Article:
In an enchanting style, King Woman caught me off guard with their brand of doom done right. With melancholy and tragedy carried along by the sheer weight of the music, the band delivered something so grounded and human that it was impossible not to get lost in it. Mega props to vocalist Kristina Esfandiari for playing on the floor instead of onstage, too. It brought a feeling akin to true underground or house gigs to the otherwise bustling Dante’s in Portland. The connection between audience and band was so strong it could practically be seen and it was impossible not to feel it. True champions.

I wrote some thousand plus words about my experience Enslaved just last month, but I’ll reiterate it here. They played two sets in one night, straddling twenty-five years of history. The effect was wholly inspirational and vital for me as a fan of the band in all of its stages of growth. If you have a chance to catch them, do it. They’re parting ways with their keyboardist but I expect they are incapable of compromising their standard of perfection in live performance.

Watching a legend like Silver Apples’ sole surviving member share his music in a small, packed club is a once in a lifetime experience. There was a sense of elation and excitement in both the artist and crowd as he shared both classic cuts and brand new material. The joy and enthusiasm were infectious and it was pretty impossible to keep from dancing while he played. The fusion of psychedelia and heavily rhythmic electronic music is not an easy one to achieve, yet this sets a blueprint for the future while standing the test of time itself.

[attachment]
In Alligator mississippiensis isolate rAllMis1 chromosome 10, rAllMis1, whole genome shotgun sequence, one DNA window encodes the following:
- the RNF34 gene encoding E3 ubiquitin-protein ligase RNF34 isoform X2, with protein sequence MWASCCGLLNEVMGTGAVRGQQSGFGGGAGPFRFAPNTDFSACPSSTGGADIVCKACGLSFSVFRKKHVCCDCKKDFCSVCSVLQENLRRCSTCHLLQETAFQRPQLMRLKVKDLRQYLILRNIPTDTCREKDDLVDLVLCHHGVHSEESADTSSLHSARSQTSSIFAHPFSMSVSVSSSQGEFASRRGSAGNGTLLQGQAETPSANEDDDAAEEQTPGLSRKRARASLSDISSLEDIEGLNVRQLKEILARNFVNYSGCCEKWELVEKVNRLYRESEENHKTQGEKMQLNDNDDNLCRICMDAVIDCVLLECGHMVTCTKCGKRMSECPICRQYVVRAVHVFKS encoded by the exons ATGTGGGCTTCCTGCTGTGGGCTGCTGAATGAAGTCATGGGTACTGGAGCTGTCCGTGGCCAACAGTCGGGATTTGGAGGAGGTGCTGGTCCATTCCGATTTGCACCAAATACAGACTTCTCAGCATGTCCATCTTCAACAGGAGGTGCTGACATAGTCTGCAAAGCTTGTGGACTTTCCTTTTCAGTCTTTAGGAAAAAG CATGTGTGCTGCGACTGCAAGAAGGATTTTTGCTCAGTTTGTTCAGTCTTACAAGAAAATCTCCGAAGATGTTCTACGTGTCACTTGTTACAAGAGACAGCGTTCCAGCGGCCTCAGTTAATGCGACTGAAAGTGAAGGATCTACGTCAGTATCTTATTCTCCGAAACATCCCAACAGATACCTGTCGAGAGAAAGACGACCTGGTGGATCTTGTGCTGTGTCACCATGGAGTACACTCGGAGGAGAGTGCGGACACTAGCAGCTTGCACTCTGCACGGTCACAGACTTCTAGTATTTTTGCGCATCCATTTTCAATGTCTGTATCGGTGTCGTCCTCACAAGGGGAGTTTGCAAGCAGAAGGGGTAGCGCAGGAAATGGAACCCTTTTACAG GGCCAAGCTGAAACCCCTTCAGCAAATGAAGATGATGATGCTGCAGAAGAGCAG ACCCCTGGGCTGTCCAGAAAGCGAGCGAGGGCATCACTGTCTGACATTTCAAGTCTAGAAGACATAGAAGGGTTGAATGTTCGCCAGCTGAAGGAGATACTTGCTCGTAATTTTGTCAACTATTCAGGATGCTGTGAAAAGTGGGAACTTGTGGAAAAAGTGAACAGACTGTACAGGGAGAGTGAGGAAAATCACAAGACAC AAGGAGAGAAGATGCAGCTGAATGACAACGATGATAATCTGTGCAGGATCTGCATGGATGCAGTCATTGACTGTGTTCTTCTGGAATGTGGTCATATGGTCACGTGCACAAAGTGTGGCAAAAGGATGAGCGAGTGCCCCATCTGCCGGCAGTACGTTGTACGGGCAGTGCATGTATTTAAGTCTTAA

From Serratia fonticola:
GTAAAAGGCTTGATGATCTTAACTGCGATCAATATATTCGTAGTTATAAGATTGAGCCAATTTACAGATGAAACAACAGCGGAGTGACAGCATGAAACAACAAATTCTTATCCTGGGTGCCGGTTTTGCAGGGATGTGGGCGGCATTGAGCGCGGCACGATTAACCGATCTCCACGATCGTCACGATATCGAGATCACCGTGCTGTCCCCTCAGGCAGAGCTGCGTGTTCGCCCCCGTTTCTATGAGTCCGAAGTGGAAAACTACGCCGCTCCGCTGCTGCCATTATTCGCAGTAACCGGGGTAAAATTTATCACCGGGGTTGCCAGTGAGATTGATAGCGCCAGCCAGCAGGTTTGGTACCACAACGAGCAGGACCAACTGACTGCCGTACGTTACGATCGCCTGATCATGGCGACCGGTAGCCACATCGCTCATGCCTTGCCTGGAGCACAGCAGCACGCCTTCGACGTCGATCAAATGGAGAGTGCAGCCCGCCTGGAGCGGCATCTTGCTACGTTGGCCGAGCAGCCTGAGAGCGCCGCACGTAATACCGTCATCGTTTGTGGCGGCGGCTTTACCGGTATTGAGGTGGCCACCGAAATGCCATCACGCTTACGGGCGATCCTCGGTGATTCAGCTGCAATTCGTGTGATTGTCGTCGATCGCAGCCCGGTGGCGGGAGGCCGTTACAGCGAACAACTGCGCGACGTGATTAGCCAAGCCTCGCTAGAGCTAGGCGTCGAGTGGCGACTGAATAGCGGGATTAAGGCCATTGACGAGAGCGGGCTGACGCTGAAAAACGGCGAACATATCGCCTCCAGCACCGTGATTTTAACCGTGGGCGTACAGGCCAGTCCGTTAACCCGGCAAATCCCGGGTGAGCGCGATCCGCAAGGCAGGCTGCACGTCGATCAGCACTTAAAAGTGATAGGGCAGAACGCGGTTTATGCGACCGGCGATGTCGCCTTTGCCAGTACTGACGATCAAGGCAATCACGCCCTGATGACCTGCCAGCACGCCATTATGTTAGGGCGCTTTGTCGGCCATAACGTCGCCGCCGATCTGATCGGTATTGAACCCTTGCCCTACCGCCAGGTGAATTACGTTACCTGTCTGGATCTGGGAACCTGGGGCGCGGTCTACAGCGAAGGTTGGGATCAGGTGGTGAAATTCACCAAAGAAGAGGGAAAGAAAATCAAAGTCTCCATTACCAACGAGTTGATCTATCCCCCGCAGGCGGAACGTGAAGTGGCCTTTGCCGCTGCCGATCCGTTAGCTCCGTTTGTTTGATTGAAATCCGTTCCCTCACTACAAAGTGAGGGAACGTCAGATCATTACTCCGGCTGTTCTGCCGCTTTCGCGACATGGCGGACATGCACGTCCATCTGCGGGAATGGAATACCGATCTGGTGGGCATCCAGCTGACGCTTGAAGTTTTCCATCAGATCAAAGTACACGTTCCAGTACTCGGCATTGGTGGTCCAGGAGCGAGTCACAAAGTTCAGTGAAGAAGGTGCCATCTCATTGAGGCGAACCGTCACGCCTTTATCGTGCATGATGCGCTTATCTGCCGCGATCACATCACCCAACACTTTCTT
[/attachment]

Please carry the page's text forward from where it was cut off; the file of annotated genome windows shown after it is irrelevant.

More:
I’m including my experience seeing The Cure on this list despite a complete inability to write from an impartial perspective. The Cure has been my favorite band since I was a child. As I grow older, this feeling is only strengthened. Shortly before my 29th birthday, I finally had the opportunity to see The Cure share a three-hour set of new, old, and even unreleased songs. I can’t put words to my experience in a way that would ever do it justice. I tried to write about it the day after and I failed. I fear that seven months later, it’s even more challenging. I was in tears from the second they took the stage and found myself in fluctuating states of emotion throughout the entire show. Songs like “From the Edge of the Deep Green Sea” and “Push” left me overcome with emotion while “This Twilight Garden” and “The Snakepit” caught me off guard and delighted something deep inside me that none of the greatest hits could have ever done. Knowing full well that The Cure’s set changes wildly from night to night on tour, it’s hard not to daydream about having the luxury of setting life aside to follow them and witness it every night. I know there’s an entire community of those who do. Perhaps in the year to come I’ll join them for a few shows. I can’t let this be a one-off. It was too beautiful and too perfect to leave behind.